However, in that place, gripped tight in her hands was a long mental checklist of can’t’s, won’t’s, and uh-oh’s from past hurts – all of which had been recorded in the full blazing detail only Pain Brain can achieve.
She was hypervigilant. I was up to my ass in stress which I knew impacted me sometimes. She had me under a microscope, and I took that scrutiny as being *because of me* rather than because of experiences with people before me. And because I took it as caused by me, I saw it as fair. I accepted it.
That was wrong of me.
It was a mistake to see it that way. I did myself harm by doing so.
She wasn’t being reasonably cautious in response to a risk dating me posed. She wasn’t being additionally cautious because I was still so very much ‘in progress’. She was allowing her past to pollute her present. She had been through things before me. Her Pain Brain had recorded the full footage. And now it was serving up clips at the faintest of prompts.
She was holding me under an intense microscope because of what others had done, not done, done badly or done wrong.
It was asphyxiating. It extended me no grace, offered me no wiggle room, allowed me no room to be imperfect even briefly.
Eventually, it was the catalyst for the relationship ending.
Early on, I thought I was in love with her. By the end, I felt like I had been wrung out like a wet towel. The thing that took me from that early place to an exhausted surrender was the absolutely omnipresent remembering of her Pain Brain and its effect on her.
Our brains, our systems, they are such amazing things… but what they want most is for us to survive. Merely survive. Life, though… life is about so much more than just being alive. It is about living fully. Loving and being loved. Feeling joys and heartaches, hope and disappointment. It is about rejoicing in your triumphs and grieving your losses. It is about so much more than just surviving.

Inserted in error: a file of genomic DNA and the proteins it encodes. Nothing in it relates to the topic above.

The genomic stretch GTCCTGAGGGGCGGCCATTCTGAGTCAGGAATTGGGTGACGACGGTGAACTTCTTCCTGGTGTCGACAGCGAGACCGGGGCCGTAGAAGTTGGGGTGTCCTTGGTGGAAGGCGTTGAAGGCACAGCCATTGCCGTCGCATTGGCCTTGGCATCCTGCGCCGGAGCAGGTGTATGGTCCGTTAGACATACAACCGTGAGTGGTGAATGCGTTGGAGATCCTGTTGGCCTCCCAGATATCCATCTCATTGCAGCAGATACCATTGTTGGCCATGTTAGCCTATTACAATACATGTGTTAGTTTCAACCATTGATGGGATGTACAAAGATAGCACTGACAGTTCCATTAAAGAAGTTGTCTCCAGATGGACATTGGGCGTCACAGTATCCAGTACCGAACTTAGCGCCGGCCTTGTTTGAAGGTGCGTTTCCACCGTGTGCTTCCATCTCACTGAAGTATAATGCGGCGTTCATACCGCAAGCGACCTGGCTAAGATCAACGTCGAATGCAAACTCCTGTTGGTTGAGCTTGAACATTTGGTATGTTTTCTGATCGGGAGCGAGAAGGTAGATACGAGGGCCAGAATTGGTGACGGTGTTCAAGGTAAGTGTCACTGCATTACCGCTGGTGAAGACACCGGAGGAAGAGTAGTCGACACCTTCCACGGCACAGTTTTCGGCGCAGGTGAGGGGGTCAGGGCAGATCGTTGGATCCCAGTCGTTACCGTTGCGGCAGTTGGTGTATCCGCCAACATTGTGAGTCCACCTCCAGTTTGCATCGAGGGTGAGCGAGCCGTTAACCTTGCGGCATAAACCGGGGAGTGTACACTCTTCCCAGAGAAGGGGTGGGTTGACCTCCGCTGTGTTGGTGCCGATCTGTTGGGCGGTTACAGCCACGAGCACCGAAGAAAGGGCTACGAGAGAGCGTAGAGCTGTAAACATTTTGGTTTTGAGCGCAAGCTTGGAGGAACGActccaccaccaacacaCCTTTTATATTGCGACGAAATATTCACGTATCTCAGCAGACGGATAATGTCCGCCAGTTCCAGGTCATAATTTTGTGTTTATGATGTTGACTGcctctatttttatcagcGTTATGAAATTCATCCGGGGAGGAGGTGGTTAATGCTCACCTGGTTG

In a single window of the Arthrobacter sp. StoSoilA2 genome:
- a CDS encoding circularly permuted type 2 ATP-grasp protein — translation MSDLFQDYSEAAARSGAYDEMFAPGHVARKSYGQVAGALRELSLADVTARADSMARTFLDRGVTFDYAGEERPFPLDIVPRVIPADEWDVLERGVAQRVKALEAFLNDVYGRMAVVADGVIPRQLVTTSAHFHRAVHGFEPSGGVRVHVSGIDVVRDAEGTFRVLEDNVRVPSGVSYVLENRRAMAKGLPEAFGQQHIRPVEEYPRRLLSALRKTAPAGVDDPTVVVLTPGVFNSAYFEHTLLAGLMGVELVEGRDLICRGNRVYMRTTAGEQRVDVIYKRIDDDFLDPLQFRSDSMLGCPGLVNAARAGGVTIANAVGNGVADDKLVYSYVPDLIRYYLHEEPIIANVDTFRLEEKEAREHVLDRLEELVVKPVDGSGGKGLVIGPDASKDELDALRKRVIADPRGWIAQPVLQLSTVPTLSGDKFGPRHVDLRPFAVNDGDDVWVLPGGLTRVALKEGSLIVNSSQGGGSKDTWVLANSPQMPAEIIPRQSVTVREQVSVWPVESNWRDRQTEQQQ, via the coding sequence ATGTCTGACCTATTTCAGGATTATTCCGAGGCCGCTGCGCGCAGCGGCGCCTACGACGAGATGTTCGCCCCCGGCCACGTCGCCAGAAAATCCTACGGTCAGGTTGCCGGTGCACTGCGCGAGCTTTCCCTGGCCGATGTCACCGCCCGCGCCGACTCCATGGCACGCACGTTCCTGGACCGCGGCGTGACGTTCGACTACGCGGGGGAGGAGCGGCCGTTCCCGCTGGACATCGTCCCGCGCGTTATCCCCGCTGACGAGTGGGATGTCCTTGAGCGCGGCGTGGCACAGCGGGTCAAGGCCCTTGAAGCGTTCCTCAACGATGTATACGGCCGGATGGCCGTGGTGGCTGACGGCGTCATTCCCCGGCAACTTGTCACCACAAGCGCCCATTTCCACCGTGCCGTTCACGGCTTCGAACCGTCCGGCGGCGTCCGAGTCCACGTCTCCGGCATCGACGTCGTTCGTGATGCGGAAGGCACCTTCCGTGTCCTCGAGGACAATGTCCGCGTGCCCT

Pain Brain is about surviving… but what exists beyond that is thriving. To do that, we have to take some risks and face some potential hurt sometimes. We have to stand up to fear not shrink from exhilaration.
When you exit a long relationship that was painful, it feels like being left with a glass bottle half-filled with only something toxic. It feels like the bottle must first be emptied entirely of that dark liquid left in it before it can be filled again as if its contents are a poison that will taint anything added.
We have this learned idea that painful things must be ‘gotten over’ before they can be ‘gotten past’.
That isn’t how it works. That isn’t how our brains, our memories work. Our lives slide ever onwards no matter what we do. There is no orderly set of tracks, no clean depots awaiting our arrival. We don’t embark from Painful Loss-Breakup-Divorce Junction and then pull into Over It Station. We just roll on down the tracks, one turn of the wheels at a time no matter how slow, no matter how hard. Or we don’t.
It is not terrible to have a bottle not wholly emptied of past pains. We all carry some of that liquid in our bottles. We can never full empty it out. Our Pain Brains would never allow it. Our hardest things, the ones recorded most vividly, they will never fully forget themselves to us. We can’t make them.
There is no ‘getting over’, there is only ‘getting on with’.
We can never fully empty our bottles of past pain. What we can do is pull the stopper from the bottle and make fearless work of filling its free space to overflowing. We can fill the remaining reservoir with things that are good and healthy and fulfilling. Through that, the darkest liquids of our pasts are diluted. Not replaced but thinned. Diminished. Most importantly, they are kept from being the only wine we store.
Allow our Pain Brains to trap us in our worst vintage, we’ll never again know the taste of something better.
Our brains are working on behalf of our survival.
We have to work on behalf of our happiness.
Sometimes, that work is a letting go. An easing down of our guards. A suspension of the tight-gripped hypervigilance.
Sometimes it is just breathing our way through the terrifying twinges of Pain Brain remembering too much, too well...
We cannot make things forget themselves to us, but we can decide to not let ourselves be made so afraid by past pains that we rob ourselves of present joys.
Sometimes bravery is nothing more than a will stronger than memory.
Allow no past to steal your present.